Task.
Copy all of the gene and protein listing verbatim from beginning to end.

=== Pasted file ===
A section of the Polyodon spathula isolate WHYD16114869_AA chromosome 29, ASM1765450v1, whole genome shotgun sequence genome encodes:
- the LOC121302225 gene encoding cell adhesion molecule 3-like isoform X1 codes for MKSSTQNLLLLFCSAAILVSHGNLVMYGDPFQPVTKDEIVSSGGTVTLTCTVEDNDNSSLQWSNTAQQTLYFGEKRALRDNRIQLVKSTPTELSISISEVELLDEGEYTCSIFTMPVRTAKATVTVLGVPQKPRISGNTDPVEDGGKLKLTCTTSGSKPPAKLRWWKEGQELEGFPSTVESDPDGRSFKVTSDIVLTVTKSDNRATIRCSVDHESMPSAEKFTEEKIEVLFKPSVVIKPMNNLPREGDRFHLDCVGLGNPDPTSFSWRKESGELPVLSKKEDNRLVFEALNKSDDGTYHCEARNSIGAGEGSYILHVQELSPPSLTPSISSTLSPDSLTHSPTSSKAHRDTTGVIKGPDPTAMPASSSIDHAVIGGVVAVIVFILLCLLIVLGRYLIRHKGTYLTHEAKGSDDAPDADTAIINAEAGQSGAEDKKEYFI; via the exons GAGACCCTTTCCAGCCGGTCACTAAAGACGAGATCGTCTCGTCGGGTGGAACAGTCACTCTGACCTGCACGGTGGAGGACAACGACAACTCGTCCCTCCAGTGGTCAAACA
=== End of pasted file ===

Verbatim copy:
A section of the Polyodon spathula isolate WHYD16114869_AA chromosome 29, ASM1765450v1, whole genome shotgun sequence genome encodes:
- the LOC121302225 gene encoding cell adhesion molecule 3-like isoform X1 codes for MKSSTQNLLLLFCSAAILVSHGNLVMYGDPFQPVTKDEIVSSGGTVTLTCTVEDNDNSSLQWSNTAQQTLYFGEKRALRDNRIQLVKSTPTELSISISEVELLDEGEYTCSIFTMPVRTAKATVTVLGVPQKPRISGNTDPVEDGGKLKLTCTTSGSKPPAKLRWWKEGQELEGFPSTVESDPDGRSFKVTSDIVLTVTKSDNRATIRCSVDHESMPSAEKFTEEKIEVLFKPSVVIKPMNNLPREGDRFHLDCVGLGNPDPTSFSWRKESGELPVLSKKEDNRLVFEALNKSDDGTYHCEARNSIGAGEGSYILHVQELSPPSLTPSISSTLSPDSLTHSPTSSKAHRDTTGVIKGPDPTAMPASSSIDHAVIGGVVAVIVFILLCLLIVLGRYLIRHKGTYLTHEAKGSDDAPDADTAIINAEAGQSGAEDKKEYFI; via the exons GAGACCCTTTCCAGCCGGTCACTAAAGACGAGATCGTCTCGTCGGGTGGAACAGTCACTCTGACCTGCACGGTGGAGGACAACGACAACTCGTCCCTCCAGTGGTCAAACA